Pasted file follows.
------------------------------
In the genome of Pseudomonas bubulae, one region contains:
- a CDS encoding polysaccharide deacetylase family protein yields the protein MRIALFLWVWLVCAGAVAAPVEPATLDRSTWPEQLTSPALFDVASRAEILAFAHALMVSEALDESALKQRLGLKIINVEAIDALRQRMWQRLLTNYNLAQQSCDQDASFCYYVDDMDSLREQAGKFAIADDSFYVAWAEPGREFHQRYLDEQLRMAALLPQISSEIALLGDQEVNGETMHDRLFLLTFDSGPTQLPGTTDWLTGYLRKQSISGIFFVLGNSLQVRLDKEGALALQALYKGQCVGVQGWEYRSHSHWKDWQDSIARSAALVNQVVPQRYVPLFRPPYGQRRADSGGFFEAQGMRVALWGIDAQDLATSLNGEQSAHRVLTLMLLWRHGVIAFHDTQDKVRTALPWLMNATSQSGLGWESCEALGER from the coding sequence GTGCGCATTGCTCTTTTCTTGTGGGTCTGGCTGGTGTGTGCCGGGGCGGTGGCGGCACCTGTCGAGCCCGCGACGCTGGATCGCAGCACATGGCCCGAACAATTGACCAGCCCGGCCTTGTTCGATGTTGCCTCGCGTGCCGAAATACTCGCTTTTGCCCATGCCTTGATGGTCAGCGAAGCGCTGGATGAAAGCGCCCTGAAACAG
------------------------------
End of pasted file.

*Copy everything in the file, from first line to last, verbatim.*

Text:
In the genome of Pseudomonas bubulae, one region contains:
- a CDS encoding polysaccharide deacetylase family protein yields the protein MRIALFLWVWLVCAGAVAAPVEPATLDRSTWPEQLTSPALFDVASRAEILAFAHALMVSEALDESALKQRLGLKIINVEAIDALRQRMWQRLLTNYNLAQQSCDQDASFCYYVDDMDSLREQAGKFAIADDSFYVAWAEPGREFHQRYLDEQLRMAALLPQISSEIALLGDQEVNGETMHDRLFLLTFDSGPTQLPGTTDWLTGYLRKQSISGIFFVLGNSLQVRLDKEGALALQALYKGQCVGVQGWEYRSHSHWKDWQDSIARSAALVNQVVPQRYVPLFRPPYGQRRADSGGFFEAQGMRVALWGIDAQDLATSLNGEQSAHRVLTLMLLWRHGVIAFHDTQDKVRTALPWLMNATSQSGLGWESCEALGER from the coding sequence GTGCGCATTGCTCTTTTCTTGTGGGTCTGGCTGGTGTGTGCCGGGGCGGTGGCGGCACCTGTCGAGCCCGCGACGCTGGATCGCAGCACATGGCCCGAACAATTGACCAGCCCGGCCTTGTTCGATGTTGCCTCGCGTGCCGAAATACTCGCTTTTGCCCATGCCTTGATGGTCAGCGAAGCGCTGGATGAAAGCGCCCTGAAACAG